Eelgrass coming down the River is an autumn fact of life on the Upper Mississippi. A week ago the grass was just a nuisance. The water has dropped a foot since then. The grass is now a plague.
River level and water clarity are both near-perfect for holding walleyes and smallmouth on wingdams and other rocky main channel structures.
Crankbaits like the Rapala DT series and Bomber 6A are the most effective weapons. But these crankbaits have six weed-grabbing hooks.
Active walleyes are holding in 7-1 f.o.w. right now. If you manage to get the lure down through weeds to bump the rocks, there is a good chance of hooking up.
But any cast which doesn’t quickly find a fish will most certainly find weeds on the way back to the boat.
One alternative is fishing a salt-n-pepper Kalin grub on a 1/4 oz. jighhead on a 10″ dropper line beneath a barrel swivel which will intercept at least some of the weeds. The Kalin grub or Sizmic Shad rigged weedless will intercept fewer weeds, but it is also less appealing to fewer fish right now.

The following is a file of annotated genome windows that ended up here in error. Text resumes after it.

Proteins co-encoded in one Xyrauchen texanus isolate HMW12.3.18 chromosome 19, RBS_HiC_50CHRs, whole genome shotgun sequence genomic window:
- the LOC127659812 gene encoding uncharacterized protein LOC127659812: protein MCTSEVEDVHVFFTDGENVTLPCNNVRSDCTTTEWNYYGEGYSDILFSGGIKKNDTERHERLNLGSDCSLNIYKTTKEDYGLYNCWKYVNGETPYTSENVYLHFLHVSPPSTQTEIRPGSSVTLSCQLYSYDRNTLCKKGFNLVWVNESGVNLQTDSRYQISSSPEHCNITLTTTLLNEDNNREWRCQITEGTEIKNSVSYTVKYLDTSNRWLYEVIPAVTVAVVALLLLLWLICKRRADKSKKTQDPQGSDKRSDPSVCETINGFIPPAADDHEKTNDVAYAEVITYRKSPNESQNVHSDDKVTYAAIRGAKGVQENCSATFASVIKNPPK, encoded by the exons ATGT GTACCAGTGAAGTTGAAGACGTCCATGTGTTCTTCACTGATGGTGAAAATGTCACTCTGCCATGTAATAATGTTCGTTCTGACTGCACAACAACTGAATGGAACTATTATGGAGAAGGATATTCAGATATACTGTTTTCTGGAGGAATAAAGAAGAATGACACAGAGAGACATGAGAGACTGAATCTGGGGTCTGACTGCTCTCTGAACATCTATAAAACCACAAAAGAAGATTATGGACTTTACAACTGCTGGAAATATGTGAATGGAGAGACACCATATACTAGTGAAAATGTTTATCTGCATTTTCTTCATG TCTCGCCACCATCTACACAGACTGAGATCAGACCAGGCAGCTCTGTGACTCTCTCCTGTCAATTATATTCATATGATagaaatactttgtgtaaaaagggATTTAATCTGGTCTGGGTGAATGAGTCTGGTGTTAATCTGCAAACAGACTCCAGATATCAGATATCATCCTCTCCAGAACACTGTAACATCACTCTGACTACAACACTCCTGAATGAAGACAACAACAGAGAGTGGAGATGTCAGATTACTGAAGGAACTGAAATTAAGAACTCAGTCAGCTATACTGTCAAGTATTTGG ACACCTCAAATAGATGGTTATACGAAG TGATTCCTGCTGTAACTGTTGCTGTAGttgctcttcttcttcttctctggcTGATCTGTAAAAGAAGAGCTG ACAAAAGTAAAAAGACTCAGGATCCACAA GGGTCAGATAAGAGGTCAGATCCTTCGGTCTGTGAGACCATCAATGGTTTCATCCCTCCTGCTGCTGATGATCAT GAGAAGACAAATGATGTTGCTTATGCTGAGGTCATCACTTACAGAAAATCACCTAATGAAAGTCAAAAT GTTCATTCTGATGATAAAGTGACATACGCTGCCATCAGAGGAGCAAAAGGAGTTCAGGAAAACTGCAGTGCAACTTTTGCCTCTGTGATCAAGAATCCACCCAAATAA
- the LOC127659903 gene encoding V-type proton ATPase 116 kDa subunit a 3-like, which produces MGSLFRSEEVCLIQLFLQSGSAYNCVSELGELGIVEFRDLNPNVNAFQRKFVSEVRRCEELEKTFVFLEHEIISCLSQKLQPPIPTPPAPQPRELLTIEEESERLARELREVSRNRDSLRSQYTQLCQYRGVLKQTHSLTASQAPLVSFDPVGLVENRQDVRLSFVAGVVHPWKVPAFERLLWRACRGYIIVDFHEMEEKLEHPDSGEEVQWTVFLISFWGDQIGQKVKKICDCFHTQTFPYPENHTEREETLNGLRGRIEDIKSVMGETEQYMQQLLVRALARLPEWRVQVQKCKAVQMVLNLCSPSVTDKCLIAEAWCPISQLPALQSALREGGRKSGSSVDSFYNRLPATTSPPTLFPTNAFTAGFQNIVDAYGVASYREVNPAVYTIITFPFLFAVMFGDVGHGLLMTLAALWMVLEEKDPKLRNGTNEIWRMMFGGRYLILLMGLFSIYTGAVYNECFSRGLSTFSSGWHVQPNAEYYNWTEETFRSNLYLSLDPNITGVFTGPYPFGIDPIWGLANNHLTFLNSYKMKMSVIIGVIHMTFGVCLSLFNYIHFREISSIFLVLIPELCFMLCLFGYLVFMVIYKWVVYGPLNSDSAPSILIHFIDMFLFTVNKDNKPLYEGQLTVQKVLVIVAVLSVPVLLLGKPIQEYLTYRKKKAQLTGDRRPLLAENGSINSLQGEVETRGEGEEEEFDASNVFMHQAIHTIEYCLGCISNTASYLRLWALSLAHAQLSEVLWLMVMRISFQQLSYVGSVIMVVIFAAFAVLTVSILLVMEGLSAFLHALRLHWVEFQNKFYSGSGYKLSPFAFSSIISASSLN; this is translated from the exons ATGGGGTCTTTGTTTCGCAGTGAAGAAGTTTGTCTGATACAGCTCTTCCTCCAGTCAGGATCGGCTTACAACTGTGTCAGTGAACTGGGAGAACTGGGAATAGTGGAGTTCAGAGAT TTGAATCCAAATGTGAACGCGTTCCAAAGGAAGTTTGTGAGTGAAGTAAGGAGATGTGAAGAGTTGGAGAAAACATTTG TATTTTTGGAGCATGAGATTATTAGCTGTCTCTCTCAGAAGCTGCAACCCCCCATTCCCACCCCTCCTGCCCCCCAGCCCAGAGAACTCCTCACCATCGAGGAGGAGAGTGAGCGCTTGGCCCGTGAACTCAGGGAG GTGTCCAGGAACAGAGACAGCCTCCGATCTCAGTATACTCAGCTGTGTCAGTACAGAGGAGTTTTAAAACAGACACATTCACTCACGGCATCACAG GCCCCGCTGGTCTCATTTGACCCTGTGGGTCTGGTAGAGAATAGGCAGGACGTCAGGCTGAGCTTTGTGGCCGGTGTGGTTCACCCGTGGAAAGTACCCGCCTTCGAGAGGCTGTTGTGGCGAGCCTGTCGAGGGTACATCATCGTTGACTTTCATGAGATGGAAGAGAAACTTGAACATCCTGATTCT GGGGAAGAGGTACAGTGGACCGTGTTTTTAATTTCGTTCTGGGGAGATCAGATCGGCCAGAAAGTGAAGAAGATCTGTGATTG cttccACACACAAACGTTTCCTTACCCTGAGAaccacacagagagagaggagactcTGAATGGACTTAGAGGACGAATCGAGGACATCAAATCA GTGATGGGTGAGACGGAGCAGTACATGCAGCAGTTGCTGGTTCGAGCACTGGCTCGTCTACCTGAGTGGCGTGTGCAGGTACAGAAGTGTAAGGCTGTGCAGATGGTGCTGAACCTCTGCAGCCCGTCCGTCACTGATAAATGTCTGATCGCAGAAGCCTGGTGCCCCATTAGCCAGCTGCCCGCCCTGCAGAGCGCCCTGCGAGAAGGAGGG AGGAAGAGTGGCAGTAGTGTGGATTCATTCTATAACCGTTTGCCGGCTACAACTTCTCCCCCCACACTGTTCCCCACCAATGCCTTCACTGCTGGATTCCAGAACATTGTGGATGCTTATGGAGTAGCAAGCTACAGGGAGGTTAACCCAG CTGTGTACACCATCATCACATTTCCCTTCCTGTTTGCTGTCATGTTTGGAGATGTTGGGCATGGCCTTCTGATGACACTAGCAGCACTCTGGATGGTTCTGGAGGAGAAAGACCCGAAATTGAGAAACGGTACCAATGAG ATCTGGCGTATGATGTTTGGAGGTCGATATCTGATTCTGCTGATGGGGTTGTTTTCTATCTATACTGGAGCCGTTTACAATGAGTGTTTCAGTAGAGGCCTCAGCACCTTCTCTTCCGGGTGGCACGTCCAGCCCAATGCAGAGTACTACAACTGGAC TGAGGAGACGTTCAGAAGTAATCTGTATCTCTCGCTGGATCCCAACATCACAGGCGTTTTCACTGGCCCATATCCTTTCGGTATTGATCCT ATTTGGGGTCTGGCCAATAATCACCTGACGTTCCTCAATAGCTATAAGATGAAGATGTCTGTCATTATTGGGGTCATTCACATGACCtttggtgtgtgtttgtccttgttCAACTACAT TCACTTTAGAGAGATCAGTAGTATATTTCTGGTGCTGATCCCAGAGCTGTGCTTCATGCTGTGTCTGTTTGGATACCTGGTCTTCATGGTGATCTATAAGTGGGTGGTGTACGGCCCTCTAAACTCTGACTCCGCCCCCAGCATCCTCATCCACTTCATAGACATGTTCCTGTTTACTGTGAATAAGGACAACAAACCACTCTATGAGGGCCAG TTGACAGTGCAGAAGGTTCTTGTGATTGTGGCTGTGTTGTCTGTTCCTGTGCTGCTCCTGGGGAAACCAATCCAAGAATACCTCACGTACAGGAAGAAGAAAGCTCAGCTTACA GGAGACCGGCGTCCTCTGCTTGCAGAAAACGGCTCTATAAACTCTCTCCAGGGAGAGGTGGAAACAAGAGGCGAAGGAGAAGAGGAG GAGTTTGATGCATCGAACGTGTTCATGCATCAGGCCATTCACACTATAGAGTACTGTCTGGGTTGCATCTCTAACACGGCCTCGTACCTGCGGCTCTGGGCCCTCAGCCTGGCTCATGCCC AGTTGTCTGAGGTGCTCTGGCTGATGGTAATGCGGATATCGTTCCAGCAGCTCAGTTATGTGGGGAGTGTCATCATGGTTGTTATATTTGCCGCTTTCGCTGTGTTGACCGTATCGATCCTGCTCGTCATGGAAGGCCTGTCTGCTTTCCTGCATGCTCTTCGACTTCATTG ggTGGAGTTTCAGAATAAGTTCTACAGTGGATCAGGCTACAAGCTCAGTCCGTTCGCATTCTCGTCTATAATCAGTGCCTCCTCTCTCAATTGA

Finding fish is the most important first step in catching them. It doesn’t make much sense to leave fish to go find fish–UNLESS you can’t get a hook in front of the fish!
Sadly eelgrass tends to head downstream along the same seams which hold active fish. Sometimes there is more eelgrass coming down one side of the channel than the other. Sometimes the eelgrass will subside for awhile making fishing a little easier.
Frog around long enough and eventually you’ll stumble into an area holding active fish where walleyes are eager to eat a crankbait. Unfortuantely, there are days when you run out of time before running out of weeds.
One alternative is seeking other species. Crappies and gills are hungry right now all over the River. Perch are too when you find them. But this is often a case of here today, gone or not interested an hour later.
Weeds will likely be a factor until almost ice up. They will be less of a factor if we get some substantial autumn rain. But a high and dirty River present an entirely different set of challenges.
My best advice for a successful day on the Mississippi is ‘listen to the River’, then go with the flow instead of trying to fight it.